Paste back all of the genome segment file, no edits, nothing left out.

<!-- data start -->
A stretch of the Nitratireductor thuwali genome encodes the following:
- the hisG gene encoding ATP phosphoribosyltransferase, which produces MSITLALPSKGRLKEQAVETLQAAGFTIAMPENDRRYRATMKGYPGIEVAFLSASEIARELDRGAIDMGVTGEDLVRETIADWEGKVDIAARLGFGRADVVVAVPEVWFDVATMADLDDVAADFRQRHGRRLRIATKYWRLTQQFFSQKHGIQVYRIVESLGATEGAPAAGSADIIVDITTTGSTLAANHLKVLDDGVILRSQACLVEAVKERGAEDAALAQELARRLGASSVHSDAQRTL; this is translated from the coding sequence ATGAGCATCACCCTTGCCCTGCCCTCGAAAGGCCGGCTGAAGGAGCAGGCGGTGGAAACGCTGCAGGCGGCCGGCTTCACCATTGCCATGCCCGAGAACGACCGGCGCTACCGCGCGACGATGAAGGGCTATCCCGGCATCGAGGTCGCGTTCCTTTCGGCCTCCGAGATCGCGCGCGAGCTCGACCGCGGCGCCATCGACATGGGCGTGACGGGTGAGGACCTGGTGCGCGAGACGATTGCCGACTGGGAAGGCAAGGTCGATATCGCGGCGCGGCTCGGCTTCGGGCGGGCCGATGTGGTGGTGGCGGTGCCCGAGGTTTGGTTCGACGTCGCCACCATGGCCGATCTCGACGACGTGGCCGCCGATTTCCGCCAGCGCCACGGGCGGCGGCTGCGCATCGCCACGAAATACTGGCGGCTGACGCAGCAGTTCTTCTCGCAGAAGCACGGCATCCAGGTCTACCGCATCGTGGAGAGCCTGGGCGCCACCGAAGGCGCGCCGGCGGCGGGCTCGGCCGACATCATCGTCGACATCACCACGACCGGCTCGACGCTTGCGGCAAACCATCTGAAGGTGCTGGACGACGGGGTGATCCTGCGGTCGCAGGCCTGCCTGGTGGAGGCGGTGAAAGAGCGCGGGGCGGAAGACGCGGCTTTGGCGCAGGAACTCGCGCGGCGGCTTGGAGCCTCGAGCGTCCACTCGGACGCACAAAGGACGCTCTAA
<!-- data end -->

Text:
A stretch of the Nitratireductor thuwali genome encodes the following:
- the hisG gene encoding ATP phosphoribosyltransferase, which produces MSITLALPSKGRLKEQAVETLQAAGFTIAMPENDRRYRATMKGYPGIEVAFLSASEIARELDRGAIDMGVTGEDLVRETIADWEGKVDIAARLGFGRADVVVAVPEVWFDVATMADLDDVAADFRQRHGRRLRIATKYWRLTQQFFSQKHGIQVYRIVESLGATEGAPAAGSADIIVDITTTGSTLAANHLKVLDDGVILRSQACLVEAVKERGAEDAALAQELARRLGASSVHSDAQRTL; this is translated from the coding sequence ATGAGCATCACCCTTGCCCTGCCCTCGAAAGGCCGGCTGAAGGAGCAGGCGGTGGAAACGCTGCAGGCGGCCGGCTTCACCATTGCCATGCCCGAGAACGACCGGCGCTACCGCGCGACGATGAAGGGCTATCCCGGCATCGAGGTCGCGTTCCTTTCGGCCTCCGAGATCGCGCGCGAGCTCGACCGCGGCGCCATCGACATGGGCGTGACGGGTGAGGACCTGGTGCGCGAGACGATTGCCGACTGGGAAGGCAAGGTCGATATCGCGGCGCGGCTCGGCTTCGGGCGGGCCGATGTGGTGGTGGCGGTGCCCGAGGTTTGGTTCGACGTCGCCACCATGGCCGATCTCGACGACGTGGCCGCCGATTTCCGCCAGCGCCACGGGCGGCGGCTGCGCATCGCCACGAAATACTGGCGGCTGACGCAGCAGTTCTTCTCGCAGAAGCACGGCATCCAGGTCTACCGCATCGTGGAGAGCCTGGGCGCCACCGAAGGCGCGCCGGCGGCGGGCTCGGCCGACATCATCGTCGACATCACCACGACCGGCTCGACGCTTGCGGCAAACCATCTGAAGGTGCTGGACGACGGGGTGATCCTGCGGTCGCAGGCCTGCCTGGTGGAGGCGGTGAAAGAGCGCGGGGCGGAAGACGCGGCTTTGGCGCAGGAACTCGCGCGGCGGCTTGGAGCCTCGAGCGTCCACTCGGACGCACAAAGGACGCTCTAA